Do’s, Don’ts, and Editors

Updated: Nov 13th, 2009

Working with editors is easy, right? After all, don’t you just submit something to them and they print it?

With that thought in mind, you will probably never see your name in print. Working with editors can be easy. Remember…they have a job to do and so do you. If you do your job well, they can do theirs. It’s that simple.

Now, how do you do your job well? Follow these simple rules and you will be well on your way to seeing that byline.

FIRST, the “Don’ts”:

Rule # 1: Don’t Screw Up An Editor’s Name.

Naturally, editors also get very grouchy if you misspell their name or you address your cover note to their predecessor of five years ago. This reveals that you’re not up-to-date with the publication. Bingo! That’s one rejection slip in the bag already.

Rule # 2: Don’t Make An Editor Guess How To Contact You.

Ensure your full name and contact details are easy to find.

What ever you do, don’t leave the editor guessing who the heck Babs is with an e-mail

Most editors receive hundreds of articles each week…and they certainly don’t keep a writer’s introductory letter in a scrapbook. Now, leaving out this vital information might not result in obtaining one of those prized rejection slips, but at least you’ll have the satisfaction of knowing your story will remain unpublished…probably forever.

Rule # 3: Don’t Write Like A Dunce.

Spell check, and then spell check again.

One editor says she immediately rejects a manuscript when seeing the word “accomodation” instead of “accommodation.”

All computers have a spell-check. So make sure you use it. Always. Then check again.

Rule # 4: Don’t Use Clichés!

If you start off your story by describing a place as “a paradise,” “an Eden,” or the most beautiful, or a region’s “best-kept secret”, you are looking for a rejection slip.

The phrase “When we told friends we were going to XXXX, they said we were crazy!” is also likely to see your story heading straight for the trash can.

Using clichés invariably results in automatic rejection. If you’re in search of rejection slips, here’s another thing to note: Most editors also abhor “azure-blue waters,” villages that “nestle” and trade winds that “caress.”

Rule # 5: Don’t Ignore A Publication’s Past Articles.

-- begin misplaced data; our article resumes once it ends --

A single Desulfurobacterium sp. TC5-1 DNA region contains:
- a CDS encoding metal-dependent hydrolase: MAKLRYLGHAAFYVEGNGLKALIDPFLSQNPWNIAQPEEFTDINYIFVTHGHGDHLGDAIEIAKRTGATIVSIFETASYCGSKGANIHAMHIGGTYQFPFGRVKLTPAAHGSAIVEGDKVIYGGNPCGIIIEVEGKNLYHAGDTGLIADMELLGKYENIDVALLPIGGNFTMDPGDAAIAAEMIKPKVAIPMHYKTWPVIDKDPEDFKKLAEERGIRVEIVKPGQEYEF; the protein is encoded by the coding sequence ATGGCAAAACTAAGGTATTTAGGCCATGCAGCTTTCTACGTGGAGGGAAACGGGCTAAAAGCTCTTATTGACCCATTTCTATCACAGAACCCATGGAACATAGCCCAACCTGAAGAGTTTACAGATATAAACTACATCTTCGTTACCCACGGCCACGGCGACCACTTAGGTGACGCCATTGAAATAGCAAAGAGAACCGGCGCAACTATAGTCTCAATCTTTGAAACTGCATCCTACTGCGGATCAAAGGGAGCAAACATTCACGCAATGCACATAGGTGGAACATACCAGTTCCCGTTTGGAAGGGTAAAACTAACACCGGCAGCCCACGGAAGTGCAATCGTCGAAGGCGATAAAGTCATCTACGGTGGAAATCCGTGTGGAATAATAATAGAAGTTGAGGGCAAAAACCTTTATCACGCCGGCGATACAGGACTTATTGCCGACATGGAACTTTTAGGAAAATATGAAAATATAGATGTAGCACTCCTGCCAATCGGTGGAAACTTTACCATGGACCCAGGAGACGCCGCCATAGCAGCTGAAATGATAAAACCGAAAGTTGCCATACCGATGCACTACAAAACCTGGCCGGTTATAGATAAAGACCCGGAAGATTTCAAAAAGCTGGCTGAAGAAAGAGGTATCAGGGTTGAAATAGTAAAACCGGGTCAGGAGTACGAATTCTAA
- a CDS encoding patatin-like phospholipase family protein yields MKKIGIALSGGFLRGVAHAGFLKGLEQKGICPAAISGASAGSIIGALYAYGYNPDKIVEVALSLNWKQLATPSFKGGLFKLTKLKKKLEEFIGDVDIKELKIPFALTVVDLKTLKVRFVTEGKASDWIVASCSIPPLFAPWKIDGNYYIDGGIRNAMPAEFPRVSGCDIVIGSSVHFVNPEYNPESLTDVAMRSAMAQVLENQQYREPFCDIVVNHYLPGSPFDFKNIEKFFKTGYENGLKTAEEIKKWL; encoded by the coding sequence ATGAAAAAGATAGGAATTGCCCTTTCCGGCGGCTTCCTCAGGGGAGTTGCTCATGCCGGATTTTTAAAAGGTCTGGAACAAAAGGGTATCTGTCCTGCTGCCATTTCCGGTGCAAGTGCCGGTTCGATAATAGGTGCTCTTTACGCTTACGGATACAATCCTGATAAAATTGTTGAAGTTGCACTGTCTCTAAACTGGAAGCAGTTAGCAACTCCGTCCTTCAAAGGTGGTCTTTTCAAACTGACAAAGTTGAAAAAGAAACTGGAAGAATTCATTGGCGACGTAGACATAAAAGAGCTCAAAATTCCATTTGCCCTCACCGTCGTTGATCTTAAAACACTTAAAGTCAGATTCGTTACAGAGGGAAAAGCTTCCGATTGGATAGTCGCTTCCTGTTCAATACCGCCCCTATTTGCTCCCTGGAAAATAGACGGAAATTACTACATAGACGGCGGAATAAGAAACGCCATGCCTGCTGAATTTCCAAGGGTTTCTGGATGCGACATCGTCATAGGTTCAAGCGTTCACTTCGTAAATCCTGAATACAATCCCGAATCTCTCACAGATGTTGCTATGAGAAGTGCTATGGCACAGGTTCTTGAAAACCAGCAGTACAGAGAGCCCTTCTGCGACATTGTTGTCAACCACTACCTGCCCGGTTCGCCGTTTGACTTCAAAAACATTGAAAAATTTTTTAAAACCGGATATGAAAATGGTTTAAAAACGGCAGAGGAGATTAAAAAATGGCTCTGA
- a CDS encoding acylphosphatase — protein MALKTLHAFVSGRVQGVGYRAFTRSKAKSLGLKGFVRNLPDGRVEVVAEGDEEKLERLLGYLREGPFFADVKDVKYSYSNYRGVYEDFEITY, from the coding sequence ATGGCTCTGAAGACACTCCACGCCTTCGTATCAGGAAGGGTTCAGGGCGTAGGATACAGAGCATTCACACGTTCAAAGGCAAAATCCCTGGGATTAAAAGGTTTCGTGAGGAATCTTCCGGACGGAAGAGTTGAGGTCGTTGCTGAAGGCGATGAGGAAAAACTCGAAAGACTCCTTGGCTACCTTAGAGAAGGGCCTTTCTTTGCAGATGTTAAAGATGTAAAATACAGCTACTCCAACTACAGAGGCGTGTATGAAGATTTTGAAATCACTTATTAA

Pay attention to how recently a publication might have run a story on the same destination you are looking to write. Pitch a query or submit an article on a recently featured destination and here comes the rejection.

Again, it clearly shows that you don’t read the publication. Last month’s cover feature focused on California’s National Parks… and along comes your story on exactly the same theme. Excellent rejection slip material!!

Rule # 6: Don’t Ignore A Publications Guidelines.

Guidelines are for ALL writers. Think you don’t need to get the magazine’s Writer’s Guidelines before submitting that 12-part series of 5000-word articles about your three-month trek across the Gobi Desert?

If you’d read, and followed the guidelines, you’d know the editor doesn’t accept personal journey stories. And that all articles run to 1,200 words, maximum.

Rule # 7: Don’t Be Impatient.

Realize your story might not be acknowledged immediately.

Editors do not appreciate abusive phone calls. In fact, they generally don’t want to be harassed by any phone calls.

It may be six weeks or eight weeks before you hear back about your story on the best fish in New Orleans. So don’t even think about calling at frequent intervals after you sent it.

Rule # 8: Don’t Try To Second-Guess An Editor.

Understand editors know their audience and what it takes to have a successful travel section. They really don’t want to hear how you are the one to improve it.

In fact, the editor undoubtedly does not want to hear why shoestring travelers like you believe the publication’s regular feature on Five Star hotels is a waste of space.

Rule # 9: Don’t Live (or write) In The Past.

Keep your subject and stories up to date.

I’m sure if you submit an article with the title “Berlin Wall Falls”, you haven’t got a prayer of selling this story. It’s not timely to any publication at this date.

Rule # 10: Don’t Write A Long Cover Letter.

It’s better to limit your information in your cover letter.

A blow-by-blow account of everything in your travel article is another sure-fire rejection slip move.

Rule # 11: Don’t Be A Negative Nelly

Positive, not negative writing is what most editors are looking for.

“10 reasons not to go to New York” is a sure-fire loser. “The worst places to stay in San Jose” is right up there, too. Stress how the natives are unfriendly, the food is sickening, and the accommodations are all over priced and bordering on pits. Works every time…rejections are coming in now.

Stay Tuned! Coming Wednesday are the Top 9 “Do’s” for improving your chance of getting published!

About Wendy VanHatten 11 Articles

Wendy VanHatten left the corporate world to become a professional freelance travel writer and author. In addition she is an editor, travel business owner, author of a variety of published books, and photographer.

Currently, Wendy is writing several books on such topics as women and success, positive travel experiences, and recipes combined with destinations.  She continues to write several times a week on her blog Her website,, features sample articles, photos, services and links, and her newest ebook can be found at



  1. Great post. Editors are busy people, it’s best to “pitch” your idea and get to the point!

  2. Gotta love #1. It’s bad enough that there are many people who do not use spellchecker! I can just imagine how many people misspell an editor’s name. Classic…

  3. These are great tips. I think it’s a good idea to read the articles of a publication. It’s best to know what editors are looking for. It will save you headaches in the long run :)

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